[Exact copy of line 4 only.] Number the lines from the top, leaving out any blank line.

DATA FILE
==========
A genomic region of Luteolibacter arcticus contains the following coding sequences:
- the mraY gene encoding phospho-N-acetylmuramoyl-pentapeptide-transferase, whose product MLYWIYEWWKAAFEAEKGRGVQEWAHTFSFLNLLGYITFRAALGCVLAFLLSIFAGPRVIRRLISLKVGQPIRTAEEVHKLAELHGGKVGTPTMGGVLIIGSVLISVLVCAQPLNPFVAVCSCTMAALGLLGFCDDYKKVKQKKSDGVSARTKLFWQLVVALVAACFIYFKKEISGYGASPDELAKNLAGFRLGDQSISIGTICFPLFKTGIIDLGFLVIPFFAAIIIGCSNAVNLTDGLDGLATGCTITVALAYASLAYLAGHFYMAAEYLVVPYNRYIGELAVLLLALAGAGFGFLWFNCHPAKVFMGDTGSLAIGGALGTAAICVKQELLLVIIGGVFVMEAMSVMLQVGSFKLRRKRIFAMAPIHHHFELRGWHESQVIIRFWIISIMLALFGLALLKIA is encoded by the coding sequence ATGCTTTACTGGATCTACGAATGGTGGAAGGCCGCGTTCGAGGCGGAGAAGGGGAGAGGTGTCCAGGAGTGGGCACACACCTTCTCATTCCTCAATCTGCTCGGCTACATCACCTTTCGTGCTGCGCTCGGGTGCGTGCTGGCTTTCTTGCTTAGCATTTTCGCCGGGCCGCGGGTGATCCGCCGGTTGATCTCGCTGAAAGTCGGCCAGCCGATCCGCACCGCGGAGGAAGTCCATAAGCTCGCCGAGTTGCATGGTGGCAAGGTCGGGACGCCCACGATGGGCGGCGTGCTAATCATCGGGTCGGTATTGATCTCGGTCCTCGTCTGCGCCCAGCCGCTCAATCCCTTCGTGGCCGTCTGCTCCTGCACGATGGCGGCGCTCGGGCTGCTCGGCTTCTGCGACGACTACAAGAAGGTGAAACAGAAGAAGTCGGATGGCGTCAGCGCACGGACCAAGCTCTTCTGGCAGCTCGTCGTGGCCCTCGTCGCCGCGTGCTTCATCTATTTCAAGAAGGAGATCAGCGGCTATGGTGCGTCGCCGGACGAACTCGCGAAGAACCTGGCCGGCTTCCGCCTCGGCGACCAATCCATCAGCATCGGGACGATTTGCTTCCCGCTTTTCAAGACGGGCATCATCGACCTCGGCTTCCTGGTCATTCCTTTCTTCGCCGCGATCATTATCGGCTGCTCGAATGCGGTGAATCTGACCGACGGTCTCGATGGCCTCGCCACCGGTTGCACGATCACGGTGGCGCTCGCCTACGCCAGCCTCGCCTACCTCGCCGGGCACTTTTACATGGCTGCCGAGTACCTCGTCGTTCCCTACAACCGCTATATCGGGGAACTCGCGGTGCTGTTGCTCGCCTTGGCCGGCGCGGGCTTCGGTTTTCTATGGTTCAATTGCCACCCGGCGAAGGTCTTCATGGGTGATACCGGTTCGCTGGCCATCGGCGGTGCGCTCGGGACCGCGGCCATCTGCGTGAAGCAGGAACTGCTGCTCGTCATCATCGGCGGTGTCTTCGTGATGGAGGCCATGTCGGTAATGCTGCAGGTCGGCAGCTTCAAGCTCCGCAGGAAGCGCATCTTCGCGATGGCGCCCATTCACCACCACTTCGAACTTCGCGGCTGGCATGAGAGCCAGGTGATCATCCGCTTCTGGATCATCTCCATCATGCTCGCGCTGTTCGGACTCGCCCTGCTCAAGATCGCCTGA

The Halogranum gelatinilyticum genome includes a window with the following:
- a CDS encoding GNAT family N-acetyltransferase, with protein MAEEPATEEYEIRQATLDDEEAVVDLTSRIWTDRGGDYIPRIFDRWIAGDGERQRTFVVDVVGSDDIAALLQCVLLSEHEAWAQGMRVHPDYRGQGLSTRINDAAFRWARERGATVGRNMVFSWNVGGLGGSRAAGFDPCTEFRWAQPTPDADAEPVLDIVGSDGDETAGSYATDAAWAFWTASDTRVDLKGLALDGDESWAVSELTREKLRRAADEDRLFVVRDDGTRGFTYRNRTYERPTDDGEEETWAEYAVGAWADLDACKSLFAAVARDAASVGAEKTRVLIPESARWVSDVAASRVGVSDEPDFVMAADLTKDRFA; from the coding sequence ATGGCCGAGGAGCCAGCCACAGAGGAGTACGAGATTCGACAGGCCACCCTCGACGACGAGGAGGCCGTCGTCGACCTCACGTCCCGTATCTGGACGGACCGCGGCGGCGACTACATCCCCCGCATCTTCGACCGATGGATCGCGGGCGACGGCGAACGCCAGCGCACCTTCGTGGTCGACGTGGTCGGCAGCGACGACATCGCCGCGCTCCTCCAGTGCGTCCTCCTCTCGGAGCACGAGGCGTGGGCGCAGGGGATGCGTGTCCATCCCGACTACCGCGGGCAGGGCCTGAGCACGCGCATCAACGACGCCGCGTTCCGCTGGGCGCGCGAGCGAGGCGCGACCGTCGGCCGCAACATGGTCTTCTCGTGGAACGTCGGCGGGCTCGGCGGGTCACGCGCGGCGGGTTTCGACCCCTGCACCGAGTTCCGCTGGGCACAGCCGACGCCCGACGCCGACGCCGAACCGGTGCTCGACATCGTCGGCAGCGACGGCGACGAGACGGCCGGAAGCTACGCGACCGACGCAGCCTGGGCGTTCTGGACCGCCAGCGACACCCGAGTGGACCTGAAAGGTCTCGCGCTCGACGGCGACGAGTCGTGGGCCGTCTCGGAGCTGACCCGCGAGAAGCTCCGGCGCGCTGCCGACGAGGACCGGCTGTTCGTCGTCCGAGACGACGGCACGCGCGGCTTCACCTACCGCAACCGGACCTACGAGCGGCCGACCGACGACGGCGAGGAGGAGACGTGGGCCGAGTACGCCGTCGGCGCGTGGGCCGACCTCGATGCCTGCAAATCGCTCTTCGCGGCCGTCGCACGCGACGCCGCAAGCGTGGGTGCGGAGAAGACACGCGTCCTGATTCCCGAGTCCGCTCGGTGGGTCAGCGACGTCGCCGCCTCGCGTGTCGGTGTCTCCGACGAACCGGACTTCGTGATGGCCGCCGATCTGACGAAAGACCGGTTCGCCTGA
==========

- a CDS encoding GNAT family N-acetyltransferase, with protein MAEEPATEEYEIRQATLDDEEAVVDLTSRIWTDRGGDYIPRIFDRWIAGDGERQRTFVVDVVGSDDIAALLQCVLLSEHEAWAQGMRVHPDYRGQGLSTRINDAAFRWARERGATVGRNMVFSWNVGGLGGSRAAGFDPCTEFRWAQPTPDADAEPVLDIVGSDGDETAGSYATDAAWAFWTASDTRVDLKGLALDGDESWAVSELTREKLRRAADEDRLFVVRDDGTRGFTYRNRTYERPTDDGEEETWAEYAVGAWADLDACKSLFAAVARDAASVGAEKTRVLIPESARWVSDVAASRVGVSDEPDFVMAADLTKDRFA; from the coding sequence ATGGCCGAGGAGCCAGCCACAGAGGAGTACGAGATTCGACAGGCCACCCTCGACGACGAGGAGGCCGTCGTCGACCTCACGTCCCGTATCTGGACGGACCGCGGCGGCGACTACATCCCCCGCATCTTCGACCGATGGATCGCGGGCGACGGCGAACGCCAGCGCACCTTCGTGGTCGACGTGGTCGGCAGCGACGACATCGCCGCGCTCCTCCAGTGCGTCCTCCTCTCGGAGCACGAGGCGTGGGCGCAGGGGATGCGTGTCCATCCCGACTACCGCGGGCAGGGCCTGAGCACGCGCATCAACGACGCCGCGTTCCGCTGGGCGCGCGAGCGAGGCGCGACCGTCGGCCGCAACATGGTCTTCTCGTGGAACGTCGGCGGGCTCGGCGGGTCACGCGCGGCGGGTTTCGACCCCTGCACCGAGTTCCGCTGGGCACAGCCGACGCCCGACGCCGACGCCGAACCGGTGCTCGACATCGTCGGCAGCGACGGCGACGAGACGGCCGGAAGCTACGCGACCGACGCAGCCTGGGCGTTCTGGACCGCCAGCGACACCCGAGTGGACCTGAAAGGTCTCGCGCTCGACGGCGACGAGTCGTGGGCCGTCTCGGAGCTGACCCGCGAGAAGCTCCGGCGCGCTGCCGACGAGGACCGGCTGTTCGTCGTCCGAGACGACGGCACGCGCGGCTTCACCTACCGCAACCGGACCTACGAGCGGCCGACCGACGACGGCGAGGAGGAGACGTGGGCCGAGTACGCCGTCGGCGCGTGGGCCGACCTCGATGCCTGCAAATCGCTCTTCGCGGCCGTCGCACGCGACGCCGCAAGCGTGGGTGCGGAGAAGACACGCGTCCTGATTCCCGAGTCCGCTCGGTGGGTCAGCGACGTCGCCGCCTCGCGTGTCGGTGTCTCCGACGAACCGGACTTCGTGATGGCCGCCGATCTGACGAAAGACCGGTTCGCCTGA